- Alpine Skiing
Steve Nyman: Anatomy of a crash
American Steve Nyman, a self-proclaimed “surfer trapped in a skier’s body,” has been anything but laid-back on the Olympic stage, charging to a pair of Top 20 finishes in the downhill in Torino and Vancouver. As he prepares for the Sochi Games, he explained what it’s like to crash during an Alpine race.
Can you describe the sensation that you have when you're hitting top speeds during a race?
In downhill racing we hit speeds of 90 plus. This past year, a racer topped 100 miles an hour for the first time officially in a downhill. It's a funny dynamic because you're wanting to resist and you're wanting to push hard yet you want to relax because when you relax your skis just glide on the snow and release down the mountain. But if you relax too much then the mountain will throw you and then you crash.
Embedded owg_slideshow: Model Olympian: Steve Nyman
So you have to have this kind of compromise between, ‘How much am I gonna relax and how much am I gonna really push on this ski and hold my position?’ It's a wild feeling to turn this corner and see the shoot that you're going down and then just point it straight down that thing and get in your tuck and get in the most aerodynamic position you can and search for the maximum amount a speed while sliding down a sheet of ice.
What are the safety measures that are in place?
They've done a pretty good job with safety and fences and things of that nature just because we crash and we're sliding out. Usually the runs are covered with trees, and so they have to put fences all the way down just in case we go into that and it stops us from hitting the trees. It's relatively safe when we crash, but anything can go wrong on two sticks attached to your feet sliding down a mountain.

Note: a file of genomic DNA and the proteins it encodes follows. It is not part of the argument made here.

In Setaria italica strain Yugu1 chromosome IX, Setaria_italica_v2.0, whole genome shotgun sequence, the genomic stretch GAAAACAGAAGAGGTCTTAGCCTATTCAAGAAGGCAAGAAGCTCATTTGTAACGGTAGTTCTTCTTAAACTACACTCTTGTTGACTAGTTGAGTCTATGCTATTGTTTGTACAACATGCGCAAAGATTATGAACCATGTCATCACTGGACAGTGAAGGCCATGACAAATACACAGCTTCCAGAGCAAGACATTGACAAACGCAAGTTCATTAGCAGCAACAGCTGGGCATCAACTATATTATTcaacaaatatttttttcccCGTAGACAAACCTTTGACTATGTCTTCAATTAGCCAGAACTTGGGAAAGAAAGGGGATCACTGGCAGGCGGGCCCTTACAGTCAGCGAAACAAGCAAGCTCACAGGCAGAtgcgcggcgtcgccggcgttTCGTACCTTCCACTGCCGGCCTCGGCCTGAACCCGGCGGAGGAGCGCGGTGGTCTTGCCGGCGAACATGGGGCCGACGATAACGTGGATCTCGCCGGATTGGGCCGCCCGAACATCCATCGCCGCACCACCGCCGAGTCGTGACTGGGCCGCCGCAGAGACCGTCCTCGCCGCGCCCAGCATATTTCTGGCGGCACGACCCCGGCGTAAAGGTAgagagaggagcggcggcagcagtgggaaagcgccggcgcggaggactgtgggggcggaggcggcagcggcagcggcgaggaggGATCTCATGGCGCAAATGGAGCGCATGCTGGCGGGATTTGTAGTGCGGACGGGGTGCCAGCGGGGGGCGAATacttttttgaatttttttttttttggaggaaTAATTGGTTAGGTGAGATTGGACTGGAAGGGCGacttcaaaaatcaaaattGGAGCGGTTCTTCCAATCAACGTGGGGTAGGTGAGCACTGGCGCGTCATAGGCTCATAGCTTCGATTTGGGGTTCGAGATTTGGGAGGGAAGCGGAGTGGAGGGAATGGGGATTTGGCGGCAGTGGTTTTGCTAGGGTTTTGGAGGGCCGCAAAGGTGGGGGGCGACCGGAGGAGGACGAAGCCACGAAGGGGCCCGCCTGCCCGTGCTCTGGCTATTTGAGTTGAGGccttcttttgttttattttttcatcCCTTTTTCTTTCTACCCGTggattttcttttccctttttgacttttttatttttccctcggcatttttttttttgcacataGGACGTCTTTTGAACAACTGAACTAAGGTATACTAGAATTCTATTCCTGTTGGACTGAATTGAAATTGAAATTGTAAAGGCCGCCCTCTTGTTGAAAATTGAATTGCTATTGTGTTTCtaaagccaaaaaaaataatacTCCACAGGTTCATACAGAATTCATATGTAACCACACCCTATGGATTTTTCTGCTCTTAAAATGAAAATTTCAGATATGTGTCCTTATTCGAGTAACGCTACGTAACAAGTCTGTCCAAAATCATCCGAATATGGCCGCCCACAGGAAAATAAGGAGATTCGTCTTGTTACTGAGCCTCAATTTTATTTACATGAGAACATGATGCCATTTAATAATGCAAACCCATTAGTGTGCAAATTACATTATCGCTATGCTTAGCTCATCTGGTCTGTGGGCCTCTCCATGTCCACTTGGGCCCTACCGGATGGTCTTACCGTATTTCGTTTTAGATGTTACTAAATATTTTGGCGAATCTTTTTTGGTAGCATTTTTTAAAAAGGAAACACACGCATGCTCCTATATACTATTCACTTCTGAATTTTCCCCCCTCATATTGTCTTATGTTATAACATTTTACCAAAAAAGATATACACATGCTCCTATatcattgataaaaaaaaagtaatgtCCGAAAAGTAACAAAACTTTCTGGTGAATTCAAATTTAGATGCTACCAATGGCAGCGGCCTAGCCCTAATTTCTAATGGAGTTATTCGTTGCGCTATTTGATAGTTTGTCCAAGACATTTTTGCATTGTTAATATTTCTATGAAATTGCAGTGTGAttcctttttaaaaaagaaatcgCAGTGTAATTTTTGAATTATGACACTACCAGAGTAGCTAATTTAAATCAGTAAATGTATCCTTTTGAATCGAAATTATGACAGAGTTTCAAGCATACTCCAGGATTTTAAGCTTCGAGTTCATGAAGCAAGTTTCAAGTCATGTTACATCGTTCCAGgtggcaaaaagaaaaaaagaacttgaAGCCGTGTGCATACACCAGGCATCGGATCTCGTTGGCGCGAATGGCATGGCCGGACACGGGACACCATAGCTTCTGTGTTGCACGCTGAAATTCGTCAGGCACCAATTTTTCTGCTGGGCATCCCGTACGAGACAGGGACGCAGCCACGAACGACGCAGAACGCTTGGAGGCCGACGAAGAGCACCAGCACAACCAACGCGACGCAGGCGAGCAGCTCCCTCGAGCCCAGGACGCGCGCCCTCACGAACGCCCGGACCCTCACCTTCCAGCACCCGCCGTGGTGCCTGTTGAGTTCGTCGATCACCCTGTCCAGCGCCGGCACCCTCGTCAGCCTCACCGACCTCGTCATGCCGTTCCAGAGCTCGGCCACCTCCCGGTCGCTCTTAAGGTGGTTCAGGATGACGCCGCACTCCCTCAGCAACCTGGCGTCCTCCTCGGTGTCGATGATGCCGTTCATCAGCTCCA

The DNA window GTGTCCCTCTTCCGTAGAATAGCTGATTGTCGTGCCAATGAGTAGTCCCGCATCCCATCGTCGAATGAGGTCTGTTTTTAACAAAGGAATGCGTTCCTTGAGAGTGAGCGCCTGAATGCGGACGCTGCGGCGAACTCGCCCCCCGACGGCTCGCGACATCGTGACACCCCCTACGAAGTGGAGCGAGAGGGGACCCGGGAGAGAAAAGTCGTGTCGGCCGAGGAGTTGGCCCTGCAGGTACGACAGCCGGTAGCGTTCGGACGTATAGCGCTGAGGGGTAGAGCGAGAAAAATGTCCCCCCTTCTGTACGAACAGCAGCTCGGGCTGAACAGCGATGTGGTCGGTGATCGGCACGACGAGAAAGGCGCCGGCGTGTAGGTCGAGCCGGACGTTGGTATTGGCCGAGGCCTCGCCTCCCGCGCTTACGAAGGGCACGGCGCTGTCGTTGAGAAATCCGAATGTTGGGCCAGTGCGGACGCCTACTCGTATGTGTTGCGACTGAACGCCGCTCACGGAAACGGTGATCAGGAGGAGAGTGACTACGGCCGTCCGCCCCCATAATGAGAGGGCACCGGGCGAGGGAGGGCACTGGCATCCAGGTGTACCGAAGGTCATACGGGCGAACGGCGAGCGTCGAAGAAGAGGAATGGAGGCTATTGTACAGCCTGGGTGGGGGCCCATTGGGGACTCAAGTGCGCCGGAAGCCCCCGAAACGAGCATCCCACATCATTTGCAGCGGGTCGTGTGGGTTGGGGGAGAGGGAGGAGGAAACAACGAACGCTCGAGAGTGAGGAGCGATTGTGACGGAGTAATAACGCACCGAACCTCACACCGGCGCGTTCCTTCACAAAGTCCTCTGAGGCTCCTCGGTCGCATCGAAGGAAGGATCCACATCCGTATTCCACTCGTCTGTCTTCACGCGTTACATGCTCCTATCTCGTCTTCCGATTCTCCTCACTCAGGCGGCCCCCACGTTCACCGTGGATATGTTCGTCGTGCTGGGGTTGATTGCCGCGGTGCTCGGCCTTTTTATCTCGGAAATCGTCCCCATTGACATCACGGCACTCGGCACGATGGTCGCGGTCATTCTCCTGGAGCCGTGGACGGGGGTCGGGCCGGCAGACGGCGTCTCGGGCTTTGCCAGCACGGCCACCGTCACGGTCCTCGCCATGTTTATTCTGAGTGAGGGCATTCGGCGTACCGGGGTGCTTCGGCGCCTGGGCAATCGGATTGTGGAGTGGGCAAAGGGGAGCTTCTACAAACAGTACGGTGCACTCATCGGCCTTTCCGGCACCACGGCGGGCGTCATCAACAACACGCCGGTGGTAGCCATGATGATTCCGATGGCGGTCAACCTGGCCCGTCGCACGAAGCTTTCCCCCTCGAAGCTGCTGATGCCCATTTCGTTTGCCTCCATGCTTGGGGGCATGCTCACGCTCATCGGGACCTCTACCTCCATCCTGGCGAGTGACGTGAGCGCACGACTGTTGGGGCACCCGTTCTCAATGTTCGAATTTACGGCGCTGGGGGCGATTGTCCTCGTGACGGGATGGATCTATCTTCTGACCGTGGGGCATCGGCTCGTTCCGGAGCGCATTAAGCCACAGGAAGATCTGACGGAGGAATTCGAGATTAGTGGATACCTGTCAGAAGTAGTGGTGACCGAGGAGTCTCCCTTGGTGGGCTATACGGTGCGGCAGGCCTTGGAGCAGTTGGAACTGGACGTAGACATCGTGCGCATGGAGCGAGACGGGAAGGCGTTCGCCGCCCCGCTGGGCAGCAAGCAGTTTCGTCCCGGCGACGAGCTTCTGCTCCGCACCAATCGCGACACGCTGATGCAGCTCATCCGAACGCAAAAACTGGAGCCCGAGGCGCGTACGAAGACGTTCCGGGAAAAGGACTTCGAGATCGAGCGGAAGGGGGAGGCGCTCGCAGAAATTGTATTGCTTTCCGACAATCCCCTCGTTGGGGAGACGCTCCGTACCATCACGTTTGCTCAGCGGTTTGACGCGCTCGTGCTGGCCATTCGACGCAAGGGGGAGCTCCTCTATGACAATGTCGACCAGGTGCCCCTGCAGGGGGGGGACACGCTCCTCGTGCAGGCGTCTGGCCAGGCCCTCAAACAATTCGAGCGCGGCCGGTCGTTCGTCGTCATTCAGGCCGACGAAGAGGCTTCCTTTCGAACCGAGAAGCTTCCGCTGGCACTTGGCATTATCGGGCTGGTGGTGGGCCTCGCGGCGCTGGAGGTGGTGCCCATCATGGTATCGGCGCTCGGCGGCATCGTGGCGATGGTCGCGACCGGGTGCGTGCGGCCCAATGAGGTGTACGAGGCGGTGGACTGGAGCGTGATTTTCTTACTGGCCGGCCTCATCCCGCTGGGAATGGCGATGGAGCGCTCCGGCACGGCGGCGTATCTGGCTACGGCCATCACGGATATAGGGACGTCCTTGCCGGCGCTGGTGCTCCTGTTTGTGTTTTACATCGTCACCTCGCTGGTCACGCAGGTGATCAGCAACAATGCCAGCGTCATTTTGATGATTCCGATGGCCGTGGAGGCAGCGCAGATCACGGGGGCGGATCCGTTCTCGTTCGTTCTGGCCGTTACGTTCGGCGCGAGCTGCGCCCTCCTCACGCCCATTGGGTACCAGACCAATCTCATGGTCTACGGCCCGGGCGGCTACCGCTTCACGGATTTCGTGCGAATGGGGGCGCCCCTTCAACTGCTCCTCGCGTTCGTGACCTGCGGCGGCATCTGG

Embedded owg_slideshow: Growing up Steve Nyman
Do you remember the first time you crashed and what that felt like?
in 2004 I won my first Europa Cup which is the level below World Cup. It with in Altenmarkt, Austria. A lot of the big guns were there and a lot of the up and comers on the World Cup. They shortened the race because it had dumped a bunch of snow the night before. So they sprayed a ton of water on the hill to harden the piste up. They made it a two-run downhill, so it was a minute long run, really short sprint. I started taking off. There were a few turns, then it shoots down this compression turn.
My coach was like, ‘You gotta watch out for this turn, but you really have to stick your nose into it and drive through it or else it'll eat you up.’ I did it. I nailed it, and ended up winning the race. Then the next day, I went in there, and the hole ate my ski up. I cartwheeled and broke my leg. That's the first time I really remember staring at something and seeing how intimidating it was but knowing I could overcome that and handle it. I did, but then the next day I didn't respect it enough, I guess, and it ate me up and spit me out.
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